The Milwaukee Bucks Begin to Show Improvement
Miller Lite's were being passed out amongst players, fans were in pandemonium, and the city of Milwaukee had never felt this alive since the days of the Reagan administration.
While sports in Milwaukee, Wisconsin have certainly seen championships before, it has been a long time since both the city's teams have been good at the same time.
With the Milwaukee Brewers doing their part this season, making the playoffs for the first time since 1982, it falls now upon the shoulders of center Andrew Bogut and the new-look Milwaukee Bucks under new Head Coach Scott Skiles.
The Bucks have been a backwards team in the NBA since Game Seven of the 2001 Eastern Conference Finals, in which they fell to the Philadelphia 76ers.
Team chemistry killer Anthony Mason came on board in the 2002 season and the Bucks went from fourth place in the Eastern Conference at the midway point in the season to out of playoff contention after a loss to the Detroit Pistons on the last day of the NBA regular season.
Since that point, the "Big Three" of guards Sam Cassell, Ray Allen, and forward Glenn Robinson were all disbanded. Cassell was traded for the likes of former first round draft pick Joe Smith, Allen was pawned off to Seattle for Gary Payton and Desmond Mason, and Robinson was shipped off for Toni Kukoc and a first-round draft pick which ended up being point guard T.J. Ford.
Losses started to pile up for the new-look Bucks after the “Big Three” era, as Ford and budding star guard Michael Redd could not bring the Bucks farther than a clean sweep out of the first round of the playoffs under Head Coach Terry Porter.
The free-fall began under the next head coach, Terry Stotts, who led the team to 83 losses in less than two seasons. The collapse was complete after general manager Larry Harris got his grubby paws all over the roster, acquiring players like Smith, Jamaal Magloire, Keith Van Horn, and Bobby Simmons.
With a fresh perspective now, the Milwaukee Bucks no longer have apocalypse written all over the franchise. Owner Sen. Herb Kohl (D-WI) wants to keep the team in Milwaukee, but a tired-out Bradley Center is not sufficient enough for the NBA brand to be maintained.
The one thing Kohl could do to energize the fans—who showed up in record-low numbers last season—was to re-energize the team.
Firing both Head Coach Larry Krystkowiak and GM Larry Harris, Kohl replaced the pair with the right-hand man to the Pistons' GM Joe Dumars in John Hammond, who selected the defensive-minded Scott Skiles as the new head coach.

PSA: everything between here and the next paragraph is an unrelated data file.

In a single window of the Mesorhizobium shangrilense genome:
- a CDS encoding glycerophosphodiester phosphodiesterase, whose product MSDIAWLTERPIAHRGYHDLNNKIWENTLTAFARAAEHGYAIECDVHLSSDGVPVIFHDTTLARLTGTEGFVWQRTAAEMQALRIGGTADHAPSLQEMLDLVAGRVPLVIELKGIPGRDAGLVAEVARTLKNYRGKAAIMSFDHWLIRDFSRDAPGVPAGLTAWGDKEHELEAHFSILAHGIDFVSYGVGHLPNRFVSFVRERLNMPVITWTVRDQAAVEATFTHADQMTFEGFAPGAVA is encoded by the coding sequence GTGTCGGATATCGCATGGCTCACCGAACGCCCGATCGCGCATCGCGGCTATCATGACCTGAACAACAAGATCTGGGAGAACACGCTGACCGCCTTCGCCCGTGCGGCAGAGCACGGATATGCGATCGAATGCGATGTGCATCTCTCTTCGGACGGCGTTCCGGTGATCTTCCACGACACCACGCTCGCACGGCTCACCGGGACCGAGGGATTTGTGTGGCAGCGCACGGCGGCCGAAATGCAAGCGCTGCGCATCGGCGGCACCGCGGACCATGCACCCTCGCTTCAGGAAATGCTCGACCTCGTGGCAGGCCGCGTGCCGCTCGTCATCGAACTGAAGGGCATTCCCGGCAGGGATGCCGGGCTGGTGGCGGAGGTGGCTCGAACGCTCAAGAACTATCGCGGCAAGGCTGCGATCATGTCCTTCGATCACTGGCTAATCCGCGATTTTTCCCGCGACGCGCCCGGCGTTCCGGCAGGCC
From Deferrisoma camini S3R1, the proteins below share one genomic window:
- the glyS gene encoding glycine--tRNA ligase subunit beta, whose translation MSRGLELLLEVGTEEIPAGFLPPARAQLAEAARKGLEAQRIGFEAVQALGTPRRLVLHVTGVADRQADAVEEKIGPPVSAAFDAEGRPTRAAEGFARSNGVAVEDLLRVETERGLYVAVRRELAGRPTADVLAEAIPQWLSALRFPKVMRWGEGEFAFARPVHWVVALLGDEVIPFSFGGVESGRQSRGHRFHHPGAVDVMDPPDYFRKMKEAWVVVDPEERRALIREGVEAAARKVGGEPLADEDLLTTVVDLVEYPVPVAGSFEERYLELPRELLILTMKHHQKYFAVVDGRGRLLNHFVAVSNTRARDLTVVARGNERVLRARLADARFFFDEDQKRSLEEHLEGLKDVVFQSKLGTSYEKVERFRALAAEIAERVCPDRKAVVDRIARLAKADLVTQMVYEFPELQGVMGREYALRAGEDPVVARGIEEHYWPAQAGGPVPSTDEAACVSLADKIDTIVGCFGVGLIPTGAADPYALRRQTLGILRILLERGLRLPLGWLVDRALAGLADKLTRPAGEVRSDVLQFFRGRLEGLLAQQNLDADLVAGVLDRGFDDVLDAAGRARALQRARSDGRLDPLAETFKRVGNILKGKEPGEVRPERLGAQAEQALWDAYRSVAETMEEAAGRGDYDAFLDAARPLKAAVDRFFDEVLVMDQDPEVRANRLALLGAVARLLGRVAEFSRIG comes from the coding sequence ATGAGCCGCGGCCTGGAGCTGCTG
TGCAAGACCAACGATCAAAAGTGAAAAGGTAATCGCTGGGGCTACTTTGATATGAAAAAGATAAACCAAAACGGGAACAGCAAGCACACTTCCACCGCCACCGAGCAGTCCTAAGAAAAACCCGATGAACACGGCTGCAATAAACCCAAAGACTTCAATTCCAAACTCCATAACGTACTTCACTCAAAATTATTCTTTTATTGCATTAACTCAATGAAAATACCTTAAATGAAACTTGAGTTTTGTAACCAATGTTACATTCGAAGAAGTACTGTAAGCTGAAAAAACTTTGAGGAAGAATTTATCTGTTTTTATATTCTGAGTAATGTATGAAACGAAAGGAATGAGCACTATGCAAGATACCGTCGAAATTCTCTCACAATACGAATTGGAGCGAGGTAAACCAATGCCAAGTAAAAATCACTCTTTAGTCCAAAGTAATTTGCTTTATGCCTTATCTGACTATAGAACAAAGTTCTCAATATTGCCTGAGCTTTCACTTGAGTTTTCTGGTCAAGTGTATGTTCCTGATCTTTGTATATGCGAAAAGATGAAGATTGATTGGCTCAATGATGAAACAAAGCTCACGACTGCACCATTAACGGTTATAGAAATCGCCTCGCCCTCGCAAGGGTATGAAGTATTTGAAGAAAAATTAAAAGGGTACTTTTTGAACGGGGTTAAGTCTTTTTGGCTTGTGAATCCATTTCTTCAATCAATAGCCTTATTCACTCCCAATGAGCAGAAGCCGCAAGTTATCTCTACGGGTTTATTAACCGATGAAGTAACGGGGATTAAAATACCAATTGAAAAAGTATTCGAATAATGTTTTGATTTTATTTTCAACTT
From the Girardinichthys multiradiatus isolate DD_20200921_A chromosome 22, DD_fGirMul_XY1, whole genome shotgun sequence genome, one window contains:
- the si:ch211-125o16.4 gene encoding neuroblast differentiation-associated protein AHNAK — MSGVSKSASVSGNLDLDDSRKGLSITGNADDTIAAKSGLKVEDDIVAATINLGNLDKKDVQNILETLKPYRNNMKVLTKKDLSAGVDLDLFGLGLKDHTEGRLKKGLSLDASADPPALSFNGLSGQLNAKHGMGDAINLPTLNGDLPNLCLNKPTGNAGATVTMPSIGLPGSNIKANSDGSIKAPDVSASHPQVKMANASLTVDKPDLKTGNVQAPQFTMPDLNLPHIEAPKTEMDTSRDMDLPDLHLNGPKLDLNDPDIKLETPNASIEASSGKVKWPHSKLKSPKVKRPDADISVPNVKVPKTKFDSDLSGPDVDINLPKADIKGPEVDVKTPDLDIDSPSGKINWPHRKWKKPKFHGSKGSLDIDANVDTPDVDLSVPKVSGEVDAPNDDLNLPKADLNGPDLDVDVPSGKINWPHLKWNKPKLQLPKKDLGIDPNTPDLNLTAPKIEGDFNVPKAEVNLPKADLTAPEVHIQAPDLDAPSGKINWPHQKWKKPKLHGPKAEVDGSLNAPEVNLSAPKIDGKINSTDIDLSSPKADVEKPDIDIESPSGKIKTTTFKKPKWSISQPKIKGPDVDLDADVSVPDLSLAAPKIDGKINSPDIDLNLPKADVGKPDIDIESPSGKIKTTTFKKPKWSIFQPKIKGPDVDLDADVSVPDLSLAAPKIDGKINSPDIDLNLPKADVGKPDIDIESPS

Skiles, now the third head coach in as many years for the Bucks, brings a defensive presence with him. Characteristically a shoot-first, defend-never team, the Bucks were the poor man's equivalent of the Mark D'Antoni's Phoenix Suns—run and gun basketball.
The roster, now completely overhauled, stands with only Redd and Bogut as the remaining starters from the disappointing "rebuilding seasons" since 2004.
All-Star Richard Jefferson was acquired from the New Jersey Nets in return for Yi Jianlian and Bobby Simmons, and has thus been a welcome addition to the Bucks' lineup, giving Milwaukee a pair of scorers that can score 30 or more points a night.
However, Skiles is a defensive head coach and bringing pressure on the defensive side of the ball comes first. While the combination of new players who are primarily offensive weapons bodes for a paltry mixture that might not be able to hold a prep team under 100 on a bad day, what the Bucks have seen from the first two weeks has been promising.
For those optimistic about the Bucks' 3-4 record in this young NBA season, remember that the very same Bucks had held the exact same record last season after a 102-99 victory over the Memphis Grizzlies.
However, box scores have proved that the Bucks' defense has improved this season, which bodes well for long-term success.
Second-round draft pick Luc Mbah a Moute and Jefferson have thrived in their new environments, while point guard Luke Ridnour will be a factor once he heals from a painful back injury.
And when the first-round draft pick Joe Alexander puts it all together and starts playing a consistent game, the Bucks will have the makings of a solid team in the Eastern Conference that can contend for much more than the lower spots in the playoffs.
What is the duplicate article?
Why is this article offensive?
Where is this article plagiarized from?
Why is this article poorly edited?